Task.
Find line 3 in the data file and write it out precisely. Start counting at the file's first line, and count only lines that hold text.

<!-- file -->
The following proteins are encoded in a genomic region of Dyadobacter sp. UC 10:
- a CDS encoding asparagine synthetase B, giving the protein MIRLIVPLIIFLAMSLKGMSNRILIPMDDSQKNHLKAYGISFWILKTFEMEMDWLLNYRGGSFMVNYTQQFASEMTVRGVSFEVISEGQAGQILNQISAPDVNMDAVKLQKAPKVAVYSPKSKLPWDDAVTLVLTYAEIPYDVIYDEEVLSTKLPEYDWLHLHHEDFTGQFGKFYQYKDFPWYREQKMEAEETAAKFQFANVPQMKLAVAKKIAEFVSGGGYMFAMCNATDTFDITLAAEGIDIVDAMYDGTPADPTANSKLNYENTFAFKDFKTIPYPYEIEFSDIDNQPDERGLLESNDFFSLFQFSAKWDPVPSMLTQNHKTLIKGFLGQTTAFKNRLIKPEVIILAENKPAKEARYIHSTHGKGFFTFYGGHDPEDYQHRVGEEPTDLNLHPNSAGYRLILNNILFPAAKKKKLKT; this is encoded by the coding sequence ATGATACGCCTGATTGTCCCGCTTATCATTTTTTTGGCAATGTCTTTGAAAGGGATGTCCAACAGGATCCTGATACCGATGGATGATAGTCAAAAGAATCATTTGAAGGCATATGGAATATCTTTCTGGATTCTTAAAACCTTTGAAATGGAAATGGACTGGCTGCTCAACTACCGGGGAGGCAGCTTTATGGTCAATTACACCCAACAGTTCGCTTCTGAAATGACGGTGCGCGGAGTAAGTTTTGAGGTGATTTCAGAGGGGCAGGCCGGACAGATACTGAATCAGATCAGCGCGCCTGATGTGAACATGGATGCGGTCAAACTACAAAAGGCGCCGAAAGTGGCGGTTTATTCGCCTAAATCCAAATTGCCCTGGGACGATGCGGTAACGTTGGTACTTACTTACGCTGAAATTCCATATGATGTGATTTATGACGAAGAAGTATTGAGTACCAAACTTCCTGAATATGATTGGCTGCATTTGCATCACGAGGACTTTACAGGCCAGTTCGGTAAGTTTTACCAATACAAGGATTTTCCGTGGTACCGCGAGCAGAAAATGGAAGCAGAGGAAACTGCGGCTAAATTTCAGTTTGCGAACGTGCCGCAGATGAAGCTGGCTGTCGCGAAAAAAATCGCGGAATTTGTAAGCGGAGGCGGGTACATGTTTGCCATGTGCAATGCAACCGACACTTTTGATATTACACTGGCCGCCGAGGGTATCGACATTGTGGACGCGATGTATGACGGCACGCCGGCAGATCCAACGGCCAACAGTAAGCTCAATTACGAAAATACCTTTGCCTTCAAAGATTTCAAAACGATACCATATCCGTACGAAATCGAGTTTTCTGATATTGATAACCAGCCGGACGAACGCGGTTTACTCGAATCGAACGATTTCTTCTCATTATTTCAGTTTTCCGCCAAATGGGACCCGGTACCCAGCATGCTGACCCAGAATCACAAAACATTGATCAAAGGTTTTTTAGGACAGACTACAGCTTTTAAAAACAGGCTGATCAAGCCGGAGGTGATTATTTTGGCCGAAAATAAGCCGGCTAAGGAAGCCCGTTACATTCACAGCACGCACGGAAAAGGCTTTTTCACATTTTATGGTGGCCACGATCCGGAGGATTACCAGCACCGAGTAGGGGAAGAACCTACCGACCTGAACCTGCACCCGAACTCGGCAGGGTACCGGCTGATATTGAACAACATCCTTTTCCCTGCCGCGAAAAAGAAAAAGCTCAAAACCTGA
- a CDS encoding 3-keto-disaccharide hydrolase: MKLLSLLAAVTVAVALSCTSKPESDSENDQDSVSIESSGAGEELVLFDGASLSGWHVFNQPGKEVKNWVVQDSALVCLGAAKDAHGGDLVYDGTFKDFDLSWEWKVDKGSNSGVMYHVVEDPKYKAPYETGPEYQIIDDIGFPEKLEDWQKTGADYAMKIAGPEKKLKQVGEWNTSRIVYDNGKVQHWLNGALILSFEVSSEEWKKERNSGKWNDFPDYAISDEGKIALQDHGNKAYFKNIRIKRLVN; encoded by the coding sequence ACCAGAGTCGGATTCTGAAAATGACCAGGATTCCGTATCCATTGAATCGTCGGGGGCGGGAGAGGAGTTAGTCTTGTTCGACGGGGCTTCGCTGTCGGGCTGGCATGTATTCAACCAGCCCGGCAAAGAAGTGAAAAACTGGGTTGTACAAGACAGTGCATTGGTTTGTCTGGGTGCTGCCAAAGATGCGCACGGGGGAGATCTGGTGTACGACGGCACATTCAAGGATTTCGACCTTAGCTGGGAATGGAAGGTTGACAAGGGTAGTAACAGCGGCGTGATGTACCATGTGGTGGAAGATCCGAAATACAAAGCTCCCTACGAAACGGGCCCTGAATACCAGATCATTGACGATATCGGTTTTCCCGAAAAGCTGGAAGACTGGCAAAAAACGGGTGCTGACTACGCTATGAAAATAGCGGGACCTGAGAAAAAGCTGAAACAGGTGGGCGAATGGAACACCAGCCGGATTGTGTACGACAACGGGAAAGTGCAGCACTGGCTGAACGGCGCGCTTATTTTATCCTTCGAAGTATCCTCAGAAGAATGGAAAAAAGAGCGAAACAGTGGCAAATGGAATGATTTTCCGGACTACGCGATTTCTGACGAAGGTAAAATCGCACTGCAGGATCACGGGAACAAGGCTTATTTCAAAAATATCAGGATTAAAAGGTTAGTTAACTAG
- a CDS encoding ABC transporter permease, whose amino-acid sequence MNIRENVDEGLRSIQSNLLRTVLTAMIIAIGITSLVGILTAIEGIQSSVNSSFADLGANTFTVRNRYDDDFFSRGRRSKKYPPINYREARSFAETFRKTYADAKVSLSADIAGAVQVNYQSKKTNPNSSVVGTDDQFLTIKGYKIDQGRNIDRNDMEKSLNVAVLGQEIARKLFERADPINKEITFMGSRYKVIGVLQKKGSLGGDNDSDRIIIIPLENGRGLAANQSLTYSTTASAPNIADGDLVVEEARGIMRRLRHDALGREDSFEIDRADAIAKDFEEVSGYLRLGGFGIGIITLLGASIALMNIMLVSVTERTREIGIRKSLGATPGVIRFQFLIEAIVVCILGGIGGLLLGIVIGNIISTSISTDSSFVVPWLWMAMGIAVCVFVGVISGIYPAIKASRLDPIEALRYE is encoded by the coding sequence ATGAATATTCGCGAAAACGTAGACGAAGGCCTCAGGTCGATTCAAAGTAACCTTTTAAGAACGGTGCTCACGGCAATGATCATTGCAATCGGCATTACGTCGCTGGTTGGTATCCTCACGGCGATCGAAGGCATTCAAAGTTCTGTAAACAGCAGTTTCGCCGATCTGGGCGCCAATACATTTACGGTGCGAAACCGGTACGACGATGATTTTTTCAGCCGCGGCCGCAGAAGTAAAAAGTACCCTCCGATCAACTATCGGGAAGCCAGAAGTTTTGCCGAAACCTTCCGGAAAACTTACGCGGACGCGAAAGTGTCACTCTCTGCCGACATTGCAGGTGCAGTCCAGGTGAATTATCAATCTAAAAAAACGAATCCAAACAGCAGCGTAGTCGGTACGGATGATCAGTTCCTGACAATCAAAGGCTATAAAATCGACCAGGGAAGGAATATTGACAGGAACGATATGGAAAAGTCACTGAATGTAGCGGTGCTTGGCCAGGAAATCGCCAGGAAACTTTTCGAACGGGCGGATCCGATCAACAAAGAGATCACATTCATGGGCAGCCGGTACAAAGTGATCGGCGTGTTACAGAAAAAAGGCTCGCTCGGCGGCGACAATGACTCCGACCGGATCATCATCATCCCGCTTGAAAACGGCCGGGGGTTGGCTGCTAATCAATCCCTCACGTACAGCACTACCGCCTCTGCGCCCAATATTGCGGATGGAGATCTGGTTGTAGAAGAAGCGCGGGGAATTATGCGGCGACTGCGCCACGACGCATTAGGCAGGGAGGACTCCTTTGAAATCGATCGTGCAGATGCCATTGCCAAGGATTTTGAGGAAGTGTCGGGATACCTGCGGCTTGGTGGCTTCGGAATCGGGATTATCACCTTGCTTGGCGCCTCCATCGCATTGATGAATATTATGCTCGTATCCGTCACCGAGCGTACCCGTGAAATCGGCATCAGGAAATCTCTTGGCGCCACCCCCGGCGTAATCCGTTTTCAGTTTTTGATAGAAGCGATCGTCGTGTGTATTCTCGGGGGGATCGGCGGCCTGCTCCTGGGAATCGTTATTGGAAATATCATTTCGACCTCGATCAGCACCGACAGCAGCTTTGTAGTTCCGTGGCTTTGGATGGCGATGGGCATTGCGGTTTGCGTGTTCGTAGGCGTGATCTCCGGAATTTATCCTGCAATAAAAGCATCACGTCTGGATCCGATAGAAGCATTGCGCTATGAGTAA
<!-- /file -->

- a CDS encoding 3-keto-disaccharide hydrolase: MKLLSLLAAVTVAVALSCTSKPESDSENDQDSVSIESSGAGEELVLFDGASLSGWHVFNQPGKEVKNWVVQDSALVCLGAAKDAHGGDLVYDGTFKDFDLSWEWKVDKGSNSGVMYHVVEDPKYKAPYETGPEYQIIDDIGFPEKLEDWQKTGADYAMKIAGPEKKLKQVGEWNTSRIVYDNGKVQHWLNGALILSFEVSSEEWKKERNSGKWNDFPDYAISDEGKIALQDHGNKAYFKNIRIKRLVN; encoded by the coding sequence ACCAGAGTCGGATTCTGAAAATGACCAGGATTCCGTATCCATTGAATCGTCGGGGGCGGGAGAGGAGTTAGTCTTGTTCGACGGGGCTTCGCTGTCGGGCTGGCATGTATTCAACCAGCCCGGCAAAGAAGTGAAAAACTGGGTTGTACAAGACAGTGCATTGGTTTGTCTGGGTGCTGCCAAAGATGCGCACGGGGGAGATCTGGTGTACGACGGCACATTCAAGGATTTCGACCTTAGCTGGGAATGGAAGGTTGACAAGGGTAGTAACAGCGGCGTGATGTACCATGTGGTGGAAGATCCGAAATACAAAGCTCCCTACGAAACGGGCCCTGAATACCAGATCATTGACGATATCGGTTTTCCCGAAAAGCTGGAAGACTGGCAAAAAACGGGTGCTGACTACGCTATGAAAATAGCGGGACCTGAGAAAAAGCTGAAACAGGTGGGCGAATGGAACACCAGCCGGATTGTGTACGACAACGGGAAAGTGCAGCACTGGCTGAACGGCGCGCTTATTTTATCCTTCGAAGTATCCTCAGAAGAATGGAAAAAAGAGCGAAACAGTGGCAAATGGAATGATTTTCCGGACTACGCGATTTCTGACGAAGGTAAAATCGCACTGCAGGATCACGGGAACAAGGCTTATTTCAAAAATATCAGGATTAAAAGGTTAGTTAACTAG